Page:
I'm so thankful that our wedding memories were not (and could not be) bought by money. Our friends and families made us feel like the wealthiest couple by their outpouring of love and care. Time and distance only serve to increase our lasting appreciation. 

*Through It All by Hillsong Australia (from their 2002 album "Blessed")


Anonymous said...

Congrats Tessa & Bern!!!

- Jane

オテモヤン said...
This comment has been removed by a blog administrator.
Anonymous said...

We rejoice..... for you and thank you for updating your blog buddy.

Hendra & Nathalia said...

Tessa & Bern,

Me and Nathalie still remember well your wedding day.It was really wonderfull and truly memorable, Especially the worship session. I remembered Sidney was so enthusiastic in leading worship and he broke two or three strings on his guitar. :)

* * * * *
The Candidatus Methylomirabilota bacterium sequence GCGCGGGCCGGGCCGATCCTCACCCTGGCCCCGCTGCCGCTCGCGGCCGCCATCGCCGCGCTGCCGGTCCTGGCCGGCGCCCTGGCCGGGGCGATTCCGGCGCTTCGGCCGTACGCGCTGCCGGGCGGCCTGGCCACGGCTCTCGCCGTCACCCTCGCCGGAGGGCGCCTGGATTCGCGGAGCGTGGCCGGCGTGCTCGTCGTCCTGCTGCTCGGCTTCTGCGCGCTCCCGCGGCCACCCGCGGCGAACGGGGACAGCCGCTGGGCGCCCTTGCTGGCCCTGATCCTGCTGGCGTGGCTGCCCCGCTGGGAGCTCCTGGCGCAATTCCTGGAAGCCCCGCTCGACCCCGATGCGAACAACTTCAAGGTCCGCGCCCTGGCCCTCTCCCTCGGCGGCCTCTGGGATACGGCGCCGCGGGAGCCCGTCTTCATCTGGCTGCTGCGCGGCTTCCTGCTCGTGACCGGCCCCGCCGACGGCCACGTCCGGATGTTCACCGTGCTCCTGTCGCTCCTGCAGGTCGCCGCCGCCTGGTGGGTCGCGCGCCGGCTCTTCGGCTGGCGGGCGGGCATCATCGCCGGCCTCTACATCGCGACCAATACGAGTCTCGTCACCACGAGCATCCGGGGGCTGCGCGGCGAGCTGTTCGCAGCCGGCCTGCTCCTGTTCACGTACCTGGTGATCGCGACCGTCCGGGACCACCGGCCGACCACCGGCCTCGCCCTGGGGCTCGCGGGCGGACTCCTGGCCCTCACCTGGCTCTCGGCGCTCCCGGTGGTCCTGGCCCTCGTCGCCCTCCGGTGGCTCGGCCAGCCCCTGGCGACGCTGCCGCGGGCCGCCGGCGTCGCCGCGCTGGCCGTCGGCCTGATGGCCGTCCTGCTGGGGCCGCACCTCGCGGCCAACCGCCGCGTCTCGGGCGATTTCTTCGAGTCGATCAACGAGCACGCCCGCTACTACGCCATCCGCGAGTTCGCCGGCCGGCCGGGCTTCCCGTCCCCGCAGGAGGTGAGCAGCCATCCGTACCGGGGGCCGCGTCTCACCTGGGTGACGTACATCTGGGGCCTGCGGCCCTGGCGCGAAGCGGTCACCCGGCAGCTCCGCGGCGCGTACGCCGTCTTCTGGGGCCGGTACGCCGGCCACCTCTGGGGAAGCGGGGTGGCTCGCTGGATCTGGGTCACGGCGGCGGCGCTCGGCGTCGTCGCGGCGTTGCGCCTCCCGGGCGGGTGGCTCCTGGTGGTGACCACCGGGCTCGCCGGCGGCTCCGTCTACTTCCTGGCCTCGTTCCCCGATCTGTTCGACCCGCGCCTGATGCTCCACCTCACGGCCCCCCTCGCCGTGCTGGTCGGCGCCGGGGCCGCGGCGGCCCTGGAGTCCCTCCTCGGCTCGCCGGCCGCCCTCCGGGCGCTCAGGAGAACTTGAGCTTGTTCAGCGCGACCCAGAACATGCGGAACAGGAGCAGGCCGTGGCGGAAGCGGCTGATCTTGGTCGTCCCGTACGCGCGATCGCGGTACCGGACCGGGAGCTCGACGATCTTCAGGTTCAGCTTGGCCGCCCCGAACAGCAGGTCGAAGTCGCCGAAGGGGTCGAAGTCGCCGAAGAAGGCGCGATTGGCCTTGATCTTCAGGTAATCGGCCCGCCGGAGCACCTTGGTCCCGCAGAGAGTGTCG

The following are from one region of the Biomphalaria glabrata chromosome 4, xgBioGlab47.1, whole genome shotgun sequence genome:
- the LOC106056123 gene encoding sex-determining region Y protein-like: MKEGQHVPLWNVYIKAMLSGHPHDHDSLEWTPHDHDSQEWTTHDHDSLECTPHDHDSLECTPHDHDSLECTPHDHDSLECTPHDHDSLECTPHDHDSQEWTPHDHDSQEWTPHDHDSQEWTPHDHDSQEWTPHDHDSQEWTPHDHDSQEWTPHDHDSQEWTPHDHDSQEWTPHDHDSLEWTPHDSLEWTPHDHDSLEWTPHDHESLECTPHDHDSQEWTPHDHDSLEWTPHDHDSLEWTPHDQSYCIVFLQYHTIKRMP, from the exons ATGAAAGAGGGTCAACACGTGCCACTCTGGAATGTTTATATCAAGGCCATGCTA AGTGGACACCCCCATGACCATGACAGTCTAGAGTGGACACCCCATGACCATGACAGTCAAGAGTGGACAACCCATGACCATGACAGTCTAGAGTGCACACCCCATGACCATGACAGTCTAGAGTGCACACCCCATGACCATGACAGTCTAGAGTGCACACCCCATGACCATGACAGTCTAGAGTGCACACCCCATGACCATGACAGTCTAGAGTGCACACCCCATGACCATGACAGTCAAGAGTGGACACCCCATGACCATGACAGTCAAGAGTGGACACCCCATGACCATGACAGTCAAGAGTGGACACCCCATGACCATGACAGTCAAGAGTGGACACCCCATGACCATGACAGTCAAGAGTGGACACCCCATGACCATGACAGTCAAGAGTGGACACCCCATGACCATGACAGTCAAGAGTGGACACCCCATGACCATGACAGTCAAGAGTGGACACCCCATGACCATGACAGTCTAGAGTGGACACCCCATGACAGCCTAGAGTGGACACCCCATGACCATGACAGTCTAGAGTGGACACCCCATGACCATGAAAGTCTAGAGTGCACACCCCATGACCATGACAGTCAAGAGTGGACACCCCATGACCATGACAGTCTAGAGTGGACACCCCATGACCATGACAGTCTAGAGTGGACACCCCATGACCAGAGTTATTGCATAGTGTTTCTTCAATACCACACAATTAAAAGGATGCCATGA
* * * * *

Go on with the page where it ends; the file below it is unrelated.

This was a nice and well written blog article. I also particularly like 'Homesick for the Village...' written on August 2008, since I personally shared many same memories about Claremont Village.

Hei, keep writing on your Blog, ok. I think many also likes your writing. I loved reading it, and also practicing my english at the same time. :)

Enjoy your marriage and family. God Bless.

Anonymous said...

Hi.. found your blog link from your twitter. I really enjoyed reading your posts, especially this one. You're blessed with the talent to write. Do write more. :)